ACLU Urges Government Not To Trample On Internet Political Speech
FOR IMMEDIATE RELEASE
WASHINGTON — Saying the government must not gag the new town criers, the American Civil Liberties Union joined forces today with the Center for Democracy and Technology and the Free Congress Foundation to urge federal regulators not to clamp down on political speech on the Internet during the upcoming election season.
“At a time when politicians and talking heads bemoan the political apathy that has spread across the country, the Internet holds great potential to reengage people in the political process,” said Barry Steinhardt, ACLU Associate Director. “There is absolutely no reason to clamp down on Internet political speech by individuals.”
The organizations sent their comments to the FEC in response to its request for ideas on how to apply federal election laws to Internet activity. Though the eighteen groups that signed onto the comments represent a wide range of viewpoints, they said they are “united in our belief that the Internet offers a unique opportunity to improve the quality of the electoral process by providing a platform from which individuals can engage in political speech outside the control of candidates, political parties, and the traditional media gatekeepers.”
The organizations urged the FEC to create a “safe harbor” for Internet political speech by individuals and to delay comprehensive rulemaking until after the 2000 election cycle to avoid new enforcement actions that could potentially chill new experiments in issue advocacy, direct advocacy and non-partisan activities on the Internet.
“The Internet allows anyone, as the Supreme Court said, to become a ‘town crier with a voice that resonates further than it could from any soapbox,'” said Laura W. Murphy, Director of the ACLU’s Washington National Office. “The Federal Election Commission, which is charged with broadening the diversity of groups involved in the election process, must not gag the new town criers.”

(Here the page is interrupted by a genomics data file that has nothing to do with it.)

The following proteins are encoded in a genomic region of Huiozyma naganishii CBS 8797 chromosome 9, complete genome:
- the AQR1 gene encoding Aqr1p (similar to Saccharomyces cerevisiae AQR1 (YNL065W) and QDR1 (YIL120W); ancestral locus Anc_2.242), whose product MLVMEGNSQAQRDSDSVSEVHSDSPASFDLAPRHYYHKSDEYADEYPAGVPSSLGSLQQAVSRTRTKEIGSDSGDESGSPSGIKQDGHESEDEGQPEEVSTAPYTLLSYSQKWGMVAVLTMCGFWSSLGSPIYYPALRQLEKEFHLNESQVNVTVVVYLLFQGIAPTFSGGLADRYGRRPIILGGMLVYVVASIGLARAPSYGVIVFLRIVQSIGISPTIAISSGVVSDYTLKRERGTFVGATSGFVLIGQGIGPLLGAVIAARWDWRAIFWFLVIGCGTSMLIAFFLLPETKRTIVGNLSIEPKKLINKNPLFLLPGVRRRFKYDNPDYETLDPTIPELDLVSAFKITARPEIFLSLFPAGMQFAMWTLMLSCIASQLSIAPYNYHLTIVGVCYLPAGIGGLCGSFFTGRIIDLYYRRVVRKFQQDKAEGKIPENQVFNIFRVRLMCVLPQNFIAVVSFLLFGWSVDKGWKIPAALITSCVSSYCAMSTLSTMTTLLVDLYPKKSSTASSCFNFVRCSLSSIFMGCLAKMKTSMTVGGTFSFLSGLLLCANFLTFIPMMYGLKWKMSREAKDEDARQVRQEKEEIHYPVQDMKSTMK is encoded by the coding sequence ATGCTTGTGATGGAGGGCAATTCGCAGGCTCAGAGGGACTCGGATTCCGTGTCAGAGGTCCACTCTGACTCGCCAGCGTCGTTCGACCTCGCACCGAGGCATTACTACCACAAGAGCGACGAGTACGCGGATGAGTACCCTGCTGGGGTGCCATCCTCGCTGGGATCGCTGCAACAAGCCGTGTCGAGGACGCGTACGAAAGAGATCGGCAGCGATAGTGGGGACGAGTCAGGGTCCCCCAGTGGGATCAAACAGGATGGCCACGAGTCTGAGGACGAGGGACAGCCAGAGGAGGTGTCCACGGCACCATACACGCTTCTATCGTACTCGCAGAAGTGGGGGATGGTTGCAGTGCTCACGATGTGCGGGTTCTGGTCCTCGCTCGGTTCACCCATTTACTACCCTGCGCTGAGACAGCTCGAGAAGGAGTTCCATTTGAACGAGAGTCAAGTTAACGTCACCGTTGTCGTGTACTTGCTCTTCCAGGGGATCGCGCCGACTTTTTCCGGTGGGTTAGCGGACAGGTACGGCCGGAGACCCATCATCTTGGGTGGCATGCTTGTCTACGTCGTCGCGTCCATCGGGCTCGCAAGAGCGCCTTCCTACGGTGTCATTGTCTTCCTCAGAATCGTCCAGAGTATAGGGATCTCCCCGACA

During the congressional debate over revisions to campaign finance laws, the ACLU urged Congress to protect people using their own personal web sites to express their opinions about candidates from prosecution.
The FEC told at least one man, Leo Smith, that he was in violation of federal law because he had spent more than $250 in expressing his political views in 1996 without disclosing his identity and filing required reports.
Although Smith had already been operating a web site for his business and it cost him nothing but his time to add a section advocating his representative’s defeat, the FEC said it determined the value of web sites by counting, among other factors, the cost of the computer hardware and software used to create the site. If the computer cost more than $250, the FEC said, its owner would have to meet the filing and disclosure requirements of federal law. Using the FEC’s logic, if the computer cost more than $1,000, its owner would have to register as a political action committee.
The comments to the FEC can be found at:
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